Black History Month has its critics, but Chalice Overy isn’t one of them.
Overy, associate pastor at Pullen Memorial Baptist Church in Raleigh, N.C., said the focus on Black heroes and accomplishments every February growing up prepared her for being Black in a white-dominated culture.
“It provided an opportunity to reflect on Black achievement throughout history and to realize Black people have made significant contributions in American life,” Overy said. “It told me that despite the narrative I have been fed to the contrary, we have had an impact and therefore I am somebody who is capable of doing great things.”
Overy recently shared her perspective in an article, “Is it time to ‘cancel’ Black History Month?” published by the Alliance of Baptists. In it, she wrote about the emotional impact the annual observance of Black history had on her.
“I feel a bit of sadness now as I consider how desperate my community was to instill in us the value that we were just as good and just as capable as anyone else,” she wrote.
Overy spoke with Baptist News Global about her essay and about how Black History Month has contributed to her ministry today.
What prompted you to write the article?
It was by invitation of the Alliance with consideration of the ways in which Black History Month has come to be seen as problematic. I also wanted to take a moment to appreciate the value of Black History Month and the important role it has had in our community for a long time.
Would you expand on the idea of Black History Month being problematic?
It’s because it can normalize the exclusion of Black history and culture from the rest of the year. Black history is American history, and yet it is excluded from having a full treatment in our textbooks and in our public-school curriculums to the point where individuals and organizations within the Black community have to structure that education for themselves. The problematic part of it is that we should not have to have a special month set aside for Black history if Black history was sufficiently included within our nation’s normal treatment of history.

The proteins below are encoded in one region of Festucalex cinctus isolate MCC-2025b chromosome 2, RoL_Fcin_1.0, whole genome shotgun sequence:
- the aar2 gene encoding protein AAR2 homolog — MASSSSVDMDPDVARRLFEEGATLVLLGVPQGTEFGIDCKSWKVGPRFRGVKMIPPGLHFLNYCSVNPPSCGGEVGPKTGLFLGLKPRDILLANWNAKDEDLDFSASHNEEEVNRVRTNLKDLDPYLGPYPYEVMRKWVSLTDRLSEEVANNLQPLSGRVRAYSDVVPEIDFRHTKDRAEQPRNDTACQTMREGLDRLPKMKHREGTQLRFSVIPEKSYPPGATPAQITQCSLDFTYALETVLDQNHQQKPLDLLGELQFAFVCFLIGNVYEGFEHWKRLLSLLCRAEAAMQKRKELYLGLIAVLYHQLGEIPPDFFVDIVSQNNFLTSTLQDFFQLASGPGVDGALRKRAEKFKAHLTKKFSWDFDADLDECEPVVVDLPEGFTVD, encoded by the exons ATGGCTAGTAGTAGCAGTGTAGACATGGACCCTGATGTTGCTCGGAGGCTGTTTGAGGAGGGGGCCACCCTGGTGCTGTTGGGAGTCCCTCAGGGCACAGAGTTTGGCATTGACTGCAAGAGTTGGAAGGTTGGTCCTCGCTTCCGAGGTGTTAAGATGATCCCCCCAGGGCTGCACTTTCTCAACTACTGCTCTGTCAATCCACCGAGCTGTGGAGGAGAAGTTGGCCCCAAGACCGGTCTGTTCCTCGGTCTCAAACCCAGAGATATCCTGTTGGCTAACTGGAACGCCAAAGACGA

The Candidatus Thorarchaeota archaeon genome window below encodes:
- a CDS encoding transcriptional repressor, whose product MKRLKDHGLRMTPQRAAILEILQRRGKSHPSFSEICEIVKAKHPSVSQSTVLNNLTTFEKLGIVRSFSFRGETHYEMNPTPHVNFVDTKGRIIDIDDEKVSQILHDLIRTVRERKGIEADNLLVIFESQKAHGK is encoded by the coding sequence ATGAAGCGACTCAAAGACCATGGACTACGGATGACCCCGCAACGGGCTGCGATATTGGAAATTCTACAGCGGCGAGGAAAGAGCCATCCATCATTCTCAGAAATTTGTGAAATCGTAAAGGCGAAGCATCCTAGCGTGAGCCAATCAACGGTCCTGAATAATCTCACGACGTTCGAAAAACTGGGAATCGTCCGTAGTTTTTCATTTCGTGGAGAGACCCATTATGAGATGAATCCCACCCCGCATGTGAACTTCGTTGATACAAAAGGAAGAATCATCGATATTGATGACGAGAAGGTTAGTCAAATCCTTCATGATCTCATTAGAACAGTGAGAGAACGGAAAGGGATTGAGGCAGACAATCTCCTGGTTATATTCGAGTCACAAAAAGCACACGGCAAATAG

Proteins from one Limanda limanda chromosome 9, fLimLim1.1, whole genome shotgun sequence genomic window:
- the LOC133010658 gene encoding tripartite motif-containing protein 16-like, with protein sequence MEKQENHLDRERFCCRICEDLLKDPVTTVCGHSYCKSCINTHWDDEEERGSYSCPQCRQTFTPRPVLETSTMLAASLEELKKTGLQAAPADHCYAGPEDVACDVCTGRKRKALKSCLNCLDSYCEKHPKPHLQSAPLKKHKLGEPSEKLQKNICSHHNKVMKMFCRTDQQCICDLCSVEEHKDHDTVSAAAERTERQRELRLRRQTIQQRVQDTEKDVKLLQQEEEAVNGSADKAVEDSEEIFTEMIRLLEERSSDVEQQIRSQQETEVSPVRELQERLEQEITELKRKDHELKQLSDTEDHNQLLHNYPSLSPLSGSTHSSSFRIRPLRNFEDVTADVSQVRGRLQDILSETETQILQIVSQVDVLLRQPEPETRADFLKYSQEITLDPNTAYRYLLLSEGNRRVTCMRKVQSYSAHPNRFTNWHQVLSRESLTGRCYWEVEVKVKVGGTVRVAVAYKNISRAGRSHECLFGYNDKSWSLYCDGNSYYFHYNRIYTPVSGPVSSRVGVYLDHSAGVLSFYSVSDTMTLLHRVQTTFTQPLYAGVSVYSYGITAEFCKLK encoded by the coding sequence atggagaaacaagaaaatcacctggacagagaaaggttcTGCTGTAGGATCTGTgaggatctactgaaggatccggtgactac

“We should not have to have a special month set aside for Black history if Black history was sufficiently included within our nation’s normal treatment of history.”
Also problematic is that Black History Month becomes a way for predominantly white institutions to claim solidarity in a very easy way — solidarity without a firm commitment. There are many ways in which our history becomes commodified and commercialized, and companies can use it to pander to a Black market but without adjusting their hiring policies to be inclusive.
What is it that you appreciate about Black History Month?
I love the ways in which it fortifies Black children and helps them find a place in this country. It provides a way in which they can acknowledge their contribution to society.
The context for that is the nature of racism. Racism is the water that we swim in in this country, and so there are ways that you just internalize that. There are ways in which politicians and the media tell you that Black people are all on welfare and that Black people populate our prisons because they are all criminals.
You begin to internalize the message that you have some sort of deficiency and that maybe there is something about you that’s inherently lazy or criminal. Black History Month comes along and says you only think that because you don’t know about the achievements of Black people throughout history. Black History Month is a way of acknowledging the fact that you are ignorant of these accomplishments because they have been intentionally withheld from you so that you doubt yourself.